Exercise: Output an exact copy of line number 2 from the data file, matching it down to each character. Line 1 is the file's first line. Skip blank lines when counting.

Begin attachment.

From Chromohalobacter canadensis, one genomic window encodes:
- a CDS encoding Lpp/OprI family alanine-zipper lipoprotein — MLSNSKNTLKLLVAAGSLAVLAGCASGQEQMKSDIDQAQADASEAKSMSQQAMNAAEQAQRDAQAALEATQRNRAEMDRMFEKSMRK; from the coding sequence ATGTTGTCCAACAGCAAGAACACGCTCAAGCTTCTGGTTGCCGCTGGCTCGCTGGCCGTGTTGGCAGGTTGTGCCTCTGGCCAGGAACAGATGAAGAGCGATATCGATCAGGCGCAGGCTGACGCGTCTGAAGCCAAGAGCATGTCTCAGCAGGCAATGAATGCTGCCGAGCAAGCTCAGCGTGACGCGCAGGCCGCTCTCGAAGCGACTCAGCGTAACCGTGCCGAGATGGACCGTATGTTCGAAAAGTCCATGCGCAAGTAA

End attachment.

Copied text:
- a CDS encoding Lpp/OprI family alanine-zipper lipoprotein — MLSNSKNTLKLLVAAGSLAVLAGCASGQEQMKSDIDQAQADASEAKSMSQQAMNAAEQAQRDAQAALEATQRNRAEMDRMFEKSMRK; from the coding sequence ATGTTGTCCAACAGCAAGAACACGCTCAAGCTTCTGGTTGCCGCTGGCTCGCTGGCCGTGTTGGCAGGTTGTGCCTCTGGCCAGGAACAGATGAAGAGCGATATCGATCAGGCGCAGGCTGACGCGTCTGAAGCCAAGAGCATGTCTCAGCAGGCAATGAATGCTGCCGAGCAAGCTCAGCGTGACGCGCAGGCCGCTCTCGAAGCGACTCAGCGTAACCGTGCCGAGATGGACCGTATGTTCGAAAAGTCCATGCGCAAGTAA